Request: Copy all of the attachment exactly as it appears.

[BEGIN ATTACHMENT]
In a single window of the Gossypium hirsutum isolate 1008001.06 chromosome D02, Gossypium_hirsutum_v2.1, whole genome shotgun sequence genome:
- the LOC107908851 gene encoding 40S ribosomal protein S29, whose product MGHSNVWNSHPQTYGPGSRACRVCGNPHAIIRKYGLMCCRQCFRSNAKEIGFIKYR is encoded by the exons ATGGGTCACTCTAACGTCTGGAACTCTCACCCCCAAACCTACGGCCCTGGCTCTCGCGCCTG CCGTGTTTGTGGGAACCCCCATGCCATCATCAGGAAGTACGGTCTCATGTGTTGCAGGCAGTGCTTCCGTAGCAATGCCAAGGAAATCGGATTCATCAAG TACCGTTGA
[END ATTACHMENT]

In a single window of the Gossypium hirsutum isolate 1008001.06 chromosome D02, Gossypium_hirsutum_v2.1, whole genome shotgun sequence genome:
- the LOC107908851 gene encoding 40S ribosomal protein S29, whose product MGHSNVWNSHPQTYGPGSRACRVCGNPHAIIRKYGLMCCRQCFRSNAKEIGFIKYR is encoded by the exons ATGGGTCACTCTAACGTCTGGAACTCTCACCCCCAAACCTACGGCCCTGGCTCTCGCGCCTG CCGTGTTTGTGGGAACCCCCATGCCATCATCAGGAAGTACGGTCTCATGTGTTGCAGGCAGTGCTTCCGTAGCAATGCCAAGGAAATCGGATTCATCAAG TACCGTTGA